The late great American preacher Clarence McCartney recounted ministering at the funeral of a young husband. He stood by the coffin and listened as the young widow poured out her soul in grief. Finally he said to her: “God will give you strength and faith, and out of this will come good.”
“No,” she answered, “good will not come out of this.”
McCartney later reflected that no matter how much God wills it, good would never come to that widow unless she also willed it.
We live in a wired world. We walk together as a disrupted society. In just a few decades, the technical revolution has altered the face of communication—not only how we communicate, but with whom we communicate, the speed by which we communicate and the number of people to whom we communicate.
How we communicate has also changed. Communication is happening less and less verbally. If you can avoid a phone call by sending a text, you’ve saved time, and saving time is better!
In an ever-evolving society, where communication is still radically changing, being a communicator of the gospel can be perplexing and even frustrating. How much technology should we accept as pastors? Is it OK to use social media? Does being current equate to compromising the gospel? These questions can stir up some strong opinions. But here’s what I’ve realized: Just because the message is timeless doesn’t mean the method has to be timeless!
Here are four essential communication lessons I’ve learned as a pastor praying to engage people where they are today with the good news of the gospel:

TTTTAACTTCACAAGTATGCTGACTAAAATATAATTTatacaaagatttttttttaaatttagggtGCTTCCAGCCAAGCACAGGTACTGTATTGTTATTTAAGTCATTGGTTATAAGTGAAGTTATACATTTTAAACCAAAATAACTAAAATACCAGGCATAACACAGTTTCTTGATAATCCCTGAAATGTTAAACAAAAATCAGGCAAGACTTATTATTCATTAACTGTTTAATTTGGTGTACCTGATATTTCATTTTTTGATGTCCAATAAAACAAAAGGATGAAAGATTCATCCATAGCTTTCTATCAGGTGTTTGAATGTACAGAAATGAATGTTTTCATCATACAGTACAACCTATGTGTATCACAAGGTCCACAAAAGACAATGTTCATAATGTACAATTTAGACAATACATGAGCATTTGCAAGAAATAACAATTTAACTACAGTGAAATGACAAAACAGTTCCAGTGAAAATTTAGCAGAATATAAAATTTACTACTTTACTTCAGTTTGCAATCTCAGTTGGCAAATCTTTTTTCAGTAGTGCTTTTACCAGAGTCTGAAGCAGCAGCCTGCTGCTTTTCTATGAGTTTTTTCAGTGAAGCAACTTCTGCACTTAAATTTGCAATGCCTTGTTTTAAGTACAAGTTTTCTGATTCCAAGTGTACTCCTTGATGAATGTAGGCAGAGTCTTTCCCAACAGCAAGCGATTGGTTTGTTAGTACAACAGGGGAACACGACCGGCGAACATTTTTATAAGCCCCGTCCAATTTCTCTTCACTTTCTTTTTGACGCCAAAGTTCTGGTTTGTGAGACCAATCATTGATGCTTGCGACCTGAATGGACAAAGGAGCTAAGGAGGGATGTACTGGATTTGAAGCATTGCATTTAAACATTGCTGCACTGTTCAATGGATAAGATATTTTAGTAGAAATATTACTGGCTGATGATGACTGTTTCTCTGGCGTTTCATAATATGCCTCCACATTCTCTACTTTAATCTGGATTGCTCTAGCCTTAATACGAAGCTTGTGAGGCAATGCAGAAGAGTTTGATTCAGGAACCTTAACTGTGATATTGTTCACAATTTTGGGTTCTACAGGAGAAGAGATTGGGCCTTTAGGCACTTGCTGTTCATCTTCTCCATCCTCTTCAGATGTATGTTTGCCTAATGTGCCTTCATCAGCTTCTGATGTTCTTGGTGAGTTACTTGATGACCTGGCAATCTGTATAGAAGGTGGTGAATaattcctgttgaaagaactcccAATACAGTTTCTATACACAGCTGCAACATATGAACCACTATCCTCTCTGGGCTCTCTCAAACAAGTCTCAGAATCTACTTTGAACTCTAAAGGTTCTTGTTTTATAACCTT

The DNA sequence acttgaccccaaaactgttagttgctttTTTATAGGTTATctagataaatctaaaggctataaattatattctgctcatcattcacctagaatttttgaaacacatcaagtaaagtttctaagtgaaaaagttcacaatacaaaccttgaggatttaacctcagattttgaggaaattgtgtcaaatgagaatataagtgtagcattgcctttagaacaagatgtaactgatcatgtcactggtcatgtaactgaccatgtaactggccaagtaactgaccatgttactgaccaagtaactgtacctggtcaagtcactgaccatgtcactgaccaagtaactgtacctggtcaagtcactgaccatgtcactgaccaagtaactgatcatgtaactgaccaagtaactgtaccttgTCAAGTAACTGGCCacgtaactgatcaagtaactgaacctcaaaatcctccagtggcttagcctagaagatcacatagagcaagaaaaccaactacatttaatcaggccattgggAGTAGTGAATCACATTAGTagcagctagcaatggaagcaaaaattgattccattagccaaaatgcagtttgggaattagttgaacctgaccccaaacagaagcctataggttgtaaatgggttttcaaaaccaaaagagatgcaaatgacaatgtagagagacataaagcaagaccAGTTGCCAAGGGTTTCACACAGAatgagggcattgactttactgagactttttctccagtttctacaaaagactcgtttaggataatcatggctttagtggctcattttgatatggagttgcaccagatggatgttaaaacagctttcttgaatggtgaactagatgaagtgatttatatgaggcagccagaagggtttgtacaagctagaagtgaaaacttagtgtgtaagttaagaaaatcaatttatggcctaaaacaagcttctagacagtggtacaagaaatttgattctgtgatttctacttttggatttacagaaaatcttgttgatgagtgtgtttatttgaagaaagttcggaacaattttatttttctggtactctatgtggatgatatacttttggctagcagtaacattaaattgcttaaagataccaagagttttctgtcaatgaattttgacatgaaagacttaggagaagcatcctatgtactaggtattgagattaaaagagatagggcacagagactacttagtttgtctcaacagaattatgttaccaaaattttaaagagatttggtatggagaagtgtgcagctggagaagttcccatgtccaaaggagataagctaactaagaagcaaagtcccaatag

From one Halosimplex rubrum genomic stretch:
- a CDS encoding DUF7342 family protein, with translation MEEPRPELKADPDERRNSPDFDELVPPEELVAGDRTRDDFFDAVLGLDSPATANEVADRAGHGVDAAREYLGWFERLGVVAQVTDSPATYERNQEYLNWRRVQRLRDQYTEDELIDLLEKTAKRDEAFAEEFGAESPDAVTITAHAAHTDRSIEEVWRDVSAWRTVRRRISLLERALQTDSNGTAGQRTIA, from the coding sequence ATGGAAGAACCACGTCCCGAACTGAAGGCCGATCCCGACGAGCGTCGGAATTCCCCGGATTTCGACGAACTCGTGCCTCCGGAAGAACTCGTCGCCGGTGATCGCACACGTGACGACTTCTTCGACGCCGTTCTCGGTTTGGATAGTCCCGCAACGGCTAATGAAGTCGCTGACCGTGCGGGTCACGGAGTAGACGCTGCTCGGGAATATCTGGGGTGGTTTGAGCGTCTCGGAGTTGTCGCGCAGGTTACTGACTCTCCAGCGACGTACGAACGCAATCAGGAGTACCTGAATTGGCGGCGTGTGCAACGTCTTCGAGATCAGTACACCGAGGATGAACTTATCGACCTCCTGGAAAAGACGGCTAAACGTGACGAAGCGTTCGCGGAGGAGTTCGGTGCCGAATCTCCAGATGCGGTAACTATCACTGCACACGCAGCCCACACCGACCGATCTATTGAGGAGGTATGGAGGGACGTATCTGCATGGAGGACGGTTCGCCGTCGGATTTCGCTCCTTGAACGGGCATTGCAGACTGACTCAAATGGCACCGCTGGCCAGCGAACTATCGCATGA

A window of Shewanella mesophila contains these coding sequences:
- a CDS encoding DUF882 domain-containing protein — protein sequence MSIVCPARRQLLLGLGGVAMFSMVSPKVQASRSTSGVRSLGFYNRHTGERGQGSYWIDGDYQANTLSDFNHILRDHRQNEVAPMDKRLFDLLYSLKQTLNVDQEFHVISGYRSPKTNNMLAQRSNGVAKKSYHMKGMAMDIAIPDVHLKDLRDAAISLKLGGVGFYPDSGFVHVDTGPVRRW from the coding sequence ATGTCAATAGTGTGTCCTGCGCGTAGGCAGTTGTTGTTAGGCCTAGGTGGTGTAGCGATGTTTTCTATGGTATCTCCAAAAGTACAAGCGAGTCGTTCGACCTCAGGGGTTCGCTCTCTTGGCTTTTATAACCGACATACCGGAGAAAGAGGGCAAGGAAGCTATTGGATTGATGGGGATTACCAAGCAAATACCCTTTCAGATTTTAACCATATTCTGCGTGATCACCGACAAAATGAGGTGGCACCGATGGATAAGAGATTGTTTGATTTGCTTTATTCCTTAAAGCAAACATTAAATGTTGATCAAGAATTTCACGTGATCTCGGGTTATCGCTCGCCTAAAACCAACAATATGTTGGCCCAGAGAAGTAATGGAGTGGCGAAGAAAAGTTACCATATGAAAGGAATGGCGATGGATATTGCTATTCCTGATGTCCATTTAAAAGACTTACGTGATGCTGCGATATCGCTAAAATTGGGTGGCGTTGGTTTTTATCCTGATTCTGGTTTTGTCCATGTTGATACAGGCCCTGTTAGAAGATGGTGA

When ministering in a church, the prophet should have a specific area the Lord has revealed that needs correction. Jesus gave each church a specific place of constructive criticism.
It’s important at this stage to determine if the message should be given to the senior leader publicly or privately. Most words of correction should be judged by leadership before their delivery over the congregation. The interpretation and application of the prophetic word is at the discretion of the senior leader. The senior leader must filter the partial, progressive and conditional part of the prophecy.
Time magazine for May 20, 2013, devotes an entire page to “assessing the creative spark,” a rarity in newsmagazines.
Now, I’m no authority on creativity or anything else, but I have long been fascinated by the subject and attuned to writings dealing with it.
“Creativity is that ineffable match-strike, that flash in the dark that comes to you from, well, it’s hard to say where. You can’t summon it on demand, though inclining your mind to a task does help.” —Time (Jeffrey Kluger, writer)
I know a little about this right-brain activity, being a preacher, a writer, a cartoonist and a storyteller.
Here’s something of what I have learned about creativity:
Just because I’m a pastor, that doesn’t mean I don’t continually learn things about God. It’s a daily process for everyone. Here are some things that I have learned or am learning about our Heavenly Father:
Sometimes God opens doors simply to show me that He can. I’ve seen it many times. God seemed to provide an opportunity, only to later make it clear that’s not the right one for this time. It’s always though an encouragement than when He is ready He can and will make a way.
God’s plan for my life is always bigger than mine. Every. Single. Time. I have underestimated Him all my life. You’d think I’d learn.